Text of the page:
"Although he had served as a ministerial servant and was serving in Bethel it was felt that he had no longer qualified due to his pursuit of worldly entertainment and music … Entertainment appeared to still be a major problem. Paul craved night life and worldly entertainment. … He also spent a lot of time with some of the single sisters and was perhaps overly familiar with them, not in a physical way but in an emotional way."
It is incomprehensible to me now that as a single 25 year old virgin male, I was chastised for liking music, entertainment and being overly familiar with sisters, not in a physical but “in an emotional way.” Entertainment was hardly excessive, as I was spending 7 days a week in Watchtower service and restricted by the Bethel Vow of Poverty to a $26 a week allowance, and hence consistent mainly of visiting Witness families.
After I left Bethel I spent a number of years going through the motions in Parramatta congregation. I knew Watchtower doctrine did not make sense if considered at any length, but did not go the next step to prove beyond doubt why. I did not really want to know; life outside the religion was too fearsome to contemplate. Losing all my friends and family is not easy to plan for. I stayed this way for ten years, until I could no longer bear going to meetings and listening to the ridiculous, condescending information.
In late 2004, during a shepherding call I confessed my lack of faith and was told to do more research. This meeting is referred to in a report from the Circuit Overseer to Bethel. This put in motion the series of letters and events between 2004 and 2006 that resulted in my disfellowshipping. I was not aware until the documents arrived that in early 2005 I had been "marked" in a special needs talk.
What is remarkable about the 2005 Circuit Overseer's report to Bethel is the claim I told the elders I did not believe in God or the Bible, but that; "Non-belief is not a judicial matter." Nor could I be classed as an apostate, as I had not tried to influence others in the congregation.
Doing further study to build my faith, as advised by the elders, is what led me to identifying that the Watchtower Society fits the definition of cult. My last meeting was the March 2005 memorial. In May 2005 I established jwfacts.com anonymously, but eventually the website was identified as belonging to me, which initiated judicial committee proceedings in December 2005.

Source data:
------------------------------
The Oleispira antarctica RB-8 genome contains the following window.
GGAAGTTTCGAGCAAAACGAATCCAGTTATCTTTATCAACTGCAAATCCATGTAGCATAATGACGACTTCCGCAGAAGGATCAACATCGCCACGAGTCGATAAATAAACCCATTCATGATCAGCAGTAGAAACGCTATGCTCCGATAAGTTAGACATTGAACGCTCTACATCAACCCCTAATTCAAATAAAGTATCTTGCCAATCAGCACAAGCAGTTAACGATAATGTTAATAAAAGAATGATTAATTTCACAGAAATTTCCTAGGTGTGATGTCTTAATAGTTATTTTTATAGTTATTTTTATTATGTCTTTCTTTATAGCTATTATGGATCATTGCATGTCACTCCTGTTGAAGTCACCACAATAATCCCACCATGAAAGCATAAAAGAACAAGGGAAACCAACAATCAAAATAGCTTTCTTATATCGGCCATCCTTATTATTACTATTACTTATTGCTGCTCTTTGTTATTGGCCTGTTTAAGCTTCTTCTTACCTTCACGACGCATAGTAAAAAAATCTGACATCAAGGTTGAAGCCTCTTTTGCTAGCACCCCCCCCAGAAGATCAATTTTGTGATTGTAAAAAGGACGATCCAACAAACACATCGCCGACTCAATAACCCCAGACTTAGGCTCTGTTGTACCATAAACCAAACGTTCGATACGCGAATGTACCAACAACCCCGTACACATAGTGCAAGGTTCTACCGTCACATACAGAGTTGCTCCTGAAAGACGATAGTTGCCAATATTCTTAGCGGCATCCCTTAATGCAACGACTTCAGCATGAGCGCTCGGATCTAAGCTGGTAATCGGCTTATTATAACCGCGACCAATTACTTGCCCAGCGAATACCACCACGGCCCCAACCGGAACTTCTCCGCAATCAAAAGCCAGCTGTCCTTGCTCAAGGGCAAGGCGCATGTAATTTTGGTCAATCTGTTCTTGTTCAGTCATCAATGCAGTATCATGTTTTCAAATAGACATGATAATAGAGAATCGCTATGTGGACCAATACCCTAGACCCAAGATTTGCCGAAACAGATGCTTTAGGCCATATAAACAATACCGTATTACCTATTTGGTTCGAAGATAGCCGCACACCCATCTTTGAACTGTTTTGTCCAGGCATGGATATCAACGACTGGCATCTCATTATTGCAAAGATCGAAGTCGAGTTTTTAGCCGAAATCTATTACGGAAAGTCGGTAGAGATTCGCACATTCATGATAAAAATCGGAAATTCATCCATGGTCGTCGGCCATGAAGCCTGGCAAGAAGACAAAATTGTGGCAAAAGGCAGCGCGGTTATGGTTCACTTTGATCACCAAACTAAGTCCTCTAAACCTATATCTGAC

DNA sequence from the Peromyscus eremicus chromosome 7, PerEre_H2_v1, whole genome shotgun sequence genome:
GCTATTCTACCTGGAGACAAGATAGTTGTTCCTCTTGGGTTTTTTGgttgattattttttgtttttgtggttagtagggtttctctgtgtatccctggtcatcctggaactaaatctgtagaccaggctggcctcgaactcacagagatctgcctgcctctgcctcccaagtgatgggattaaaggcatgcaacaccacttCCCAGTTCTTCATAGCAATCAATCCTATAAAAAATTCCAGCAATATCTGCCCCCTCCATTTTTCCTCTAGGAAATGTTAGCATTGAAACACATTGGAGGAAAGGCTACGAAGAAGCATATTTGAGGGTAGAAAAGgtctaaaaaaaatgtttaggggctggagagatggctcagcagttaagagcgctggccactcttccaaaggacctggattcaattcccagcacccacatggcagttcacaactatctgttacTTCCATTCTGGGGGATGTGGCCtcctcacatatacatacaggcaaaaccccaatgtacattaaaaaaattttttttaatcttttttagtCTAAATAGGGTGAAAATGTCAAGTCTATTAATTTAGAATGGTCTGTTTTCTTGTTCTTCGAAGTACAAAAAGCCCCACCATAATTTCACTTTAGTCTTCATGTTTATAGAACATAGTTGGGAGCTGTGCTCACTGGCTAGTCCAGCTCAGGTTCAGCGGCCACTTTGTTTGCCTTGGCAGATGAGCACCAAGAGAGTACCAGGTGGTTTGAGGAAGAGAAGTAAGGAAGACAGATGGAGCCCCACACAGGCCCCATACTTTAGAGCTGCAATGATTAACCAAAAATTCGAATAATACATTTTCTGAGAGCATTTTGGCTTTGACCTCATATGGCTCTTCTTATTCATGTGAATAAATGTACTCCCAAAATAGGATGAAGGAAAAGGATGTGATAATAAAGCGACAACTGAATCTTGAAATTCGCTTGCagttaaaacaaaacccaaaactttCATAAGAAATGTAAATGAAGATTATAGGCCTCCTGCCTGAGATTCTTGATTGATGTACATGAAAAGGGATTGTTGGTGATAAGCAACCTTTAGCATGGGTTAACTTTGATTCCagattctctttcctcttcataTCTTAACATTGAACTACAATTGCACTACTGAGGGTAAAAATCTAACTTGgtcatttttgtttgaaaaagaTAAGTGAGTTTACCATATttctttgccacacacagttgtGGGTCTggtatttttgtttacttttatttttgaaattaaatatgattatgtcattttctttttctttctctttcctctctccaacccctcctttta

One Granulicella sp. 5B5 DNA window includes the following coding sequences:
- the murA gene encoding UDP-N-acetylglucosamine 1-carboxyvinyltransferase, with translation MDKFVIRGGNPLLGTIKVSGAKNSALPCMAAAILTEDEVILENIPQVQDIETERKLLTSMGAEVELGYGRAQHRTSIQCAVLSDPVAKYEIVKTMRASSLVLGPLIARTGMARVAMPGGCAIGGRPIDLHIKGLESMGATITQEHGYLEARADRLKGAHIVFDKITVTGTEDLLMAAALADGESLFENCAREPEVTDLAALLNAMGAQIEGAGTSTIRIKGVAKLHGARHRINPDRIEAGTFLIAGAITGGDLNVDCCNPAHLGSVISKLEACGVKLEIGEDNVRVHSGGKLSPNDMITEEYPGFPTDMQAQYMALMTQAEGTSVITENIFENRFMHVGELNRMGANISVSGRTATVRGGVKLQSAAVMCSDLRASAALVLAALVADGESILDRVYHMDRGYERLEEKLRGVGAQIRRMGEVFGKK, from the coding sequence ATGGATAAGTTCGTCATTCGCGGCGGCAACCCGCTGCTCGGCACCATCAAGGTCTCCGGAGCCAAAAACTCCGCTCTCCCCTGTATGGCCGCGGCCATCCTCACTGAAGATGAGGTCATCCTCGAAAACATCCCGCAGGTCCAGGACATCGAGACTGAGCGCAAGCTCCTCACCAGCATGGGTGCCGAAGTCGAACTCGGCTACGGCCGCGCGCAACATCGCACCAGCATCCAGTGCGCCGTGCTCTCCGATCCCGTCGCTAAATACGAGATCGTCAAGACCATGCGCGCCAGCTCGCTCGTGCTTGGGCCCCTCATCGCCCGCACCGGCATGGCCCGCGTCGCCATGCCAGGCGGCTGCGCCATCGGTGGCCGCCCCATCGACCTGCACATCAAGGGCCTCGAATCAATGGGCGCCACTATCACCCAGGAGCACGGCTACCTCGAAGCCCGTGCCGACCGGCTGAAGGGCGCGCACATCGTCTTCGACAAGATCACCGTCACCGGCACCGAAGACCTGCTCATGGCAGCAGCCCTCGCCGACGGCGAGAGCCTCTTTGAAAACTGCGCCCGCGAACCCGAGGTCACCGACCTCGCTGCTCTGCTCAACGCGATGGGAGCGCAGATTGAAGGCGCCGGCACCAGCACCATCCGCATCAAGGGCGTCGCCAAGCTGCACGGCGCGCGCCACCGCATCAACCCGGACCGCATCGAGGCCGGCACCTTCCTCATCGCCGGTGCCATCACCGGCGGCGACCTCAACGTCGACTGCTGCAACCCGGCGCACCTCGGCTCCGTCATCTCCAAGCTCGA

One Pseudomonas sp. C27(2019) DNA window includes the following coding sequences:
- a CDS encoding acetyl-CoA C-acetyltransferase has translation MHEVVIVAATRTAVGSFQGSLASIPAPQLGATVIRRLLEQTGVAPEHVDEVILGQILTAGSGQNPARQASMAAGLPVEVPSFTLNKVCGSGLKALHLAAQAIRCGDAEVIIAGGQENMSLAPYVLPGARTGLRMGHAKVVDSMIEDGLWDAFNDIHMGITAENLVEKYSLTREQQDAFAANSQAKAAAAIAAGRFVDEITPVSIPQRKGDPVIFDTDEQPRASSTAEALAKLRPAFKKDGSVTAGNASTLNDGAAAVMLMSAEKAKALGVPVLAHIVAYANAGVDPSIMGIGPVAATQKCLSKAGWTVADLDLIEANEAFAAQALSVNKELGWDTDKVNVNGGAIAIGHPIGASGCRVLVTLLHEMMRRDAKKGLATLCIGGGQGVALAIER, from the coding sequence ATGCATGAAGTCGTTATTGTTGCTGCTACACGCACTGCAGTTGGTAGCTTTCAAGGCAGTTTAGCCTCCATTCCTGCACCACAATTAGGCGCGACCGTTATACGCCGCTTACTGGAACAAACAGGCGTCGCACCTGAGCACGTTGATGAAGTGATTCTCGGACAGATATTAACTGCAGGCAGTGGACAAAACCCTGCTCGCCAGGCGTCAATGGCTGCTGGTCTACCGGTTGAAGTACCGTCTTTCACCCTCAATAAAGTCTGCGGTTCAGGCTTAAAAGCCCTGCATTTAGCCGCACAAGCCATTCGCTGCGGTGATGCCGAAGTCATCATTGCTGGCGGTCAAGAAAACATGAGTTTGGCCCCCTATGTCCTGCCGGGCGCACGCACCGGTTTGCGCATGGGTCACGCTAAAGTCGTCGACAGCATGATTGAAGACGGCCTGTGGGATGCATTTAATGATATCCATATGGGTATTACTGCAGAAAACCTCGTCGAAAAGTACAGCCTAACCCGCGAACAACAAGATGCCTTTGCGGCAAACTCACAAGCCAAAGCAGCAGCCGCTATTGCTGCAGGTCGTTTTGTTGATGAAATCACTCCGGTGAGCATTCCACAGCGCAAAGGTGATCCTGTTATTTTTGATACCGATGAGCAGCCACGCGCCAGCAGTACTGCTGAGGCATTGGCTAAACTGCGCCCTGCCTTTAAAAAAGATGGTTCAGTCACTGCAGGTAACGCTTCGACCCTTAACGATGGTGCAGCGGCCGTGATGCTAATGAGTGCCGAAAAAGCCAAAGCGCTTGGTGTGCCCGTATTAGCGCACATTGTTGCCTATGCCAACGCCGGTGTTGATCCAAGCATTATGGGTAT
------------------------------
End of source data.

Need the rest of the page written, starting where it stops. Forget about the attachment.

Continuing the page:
The drawn out process that ensued from December 2005 may seem like a waste of time, but I wanted to try every avenue available to avoid being disfellowshipped and shunned. I also wanted to document the process in case it could assist others. However, there was little hope for me to avoid being disfellowshipped due to my website and being well known at Bethel.
In December 2005, elders arrived at my door unannounced at night requesting I attend a committee hearing. I refused. Attending opens opportunity to being disfellowshipped as it shows you recognise the authority of the elders and are "admitting accountability to the Christian congregation". By refusing to attend a judicial committee, some people that have not attended meetings for a long period can potentially avoid any further action.
"Pay Attention to Yourselves and to All the Flock" pp.99,100
I approached a lawyer, who sent each committee member a letter that I will sue if an announcement is made about me at the kingdom hall, as it would constitute defamation. The lawyer had coincidentally studied cults from a legal perspective and advised the letter was unlikely to be successful, particularly as the announcement to disfellowship is very vague. I also sent a letter to Bethel requesting that my baptism be annulled on the basis of being a minor when baptised.
My lawyer was correct; the first committee meeting was held in my absence and it was decided to disfellowship. An appeal is permitted within seven days so I appealed and attended the appeal meeting in January 2006.
"Pay Attention to Yourselves and to All the Flock" p.124
Six elders, including 3 Bethelites, a Circuit Overseer and an elder with expertise in websites attended. (See judicial committee meeting for a summary of the meeting.) It was reaffirmed that I would be disfellowshipped. I lodged a second unsuccessful appeal letter and was disfellowshipped on Thursday 13th January 2006.
"Pay Attention to Yourselves and to All the Flock" p.127
The following documents outline the lengths the elders went to in order to prove I should be considered apostate.
There is a wealth of forms and corresponding documentation that are held in the files of both active and disfellowshipped Jehovah's Witnesses. Considering there are 7 million publishers and another 1 percent of Jehovah's Witnesses that are disfellowshipped every year (over 60,000), that is a lot of filing cabinets.
Why bother to go through all the effort and emotions to gain access to these files? To remove some of the mystique and prove that the Watchtower Society is not above the law. Though its leaders hide behind terms such as "directed by holy spirit" and "faithful and discreet slave" to dictate to and Lord it over glassy eyed followers, it is simply a legal, worldly corporation run by men.
For more information regarding Paul Grundy, author of jwfacts.com, see also:
Written 2009, latest update July 2017.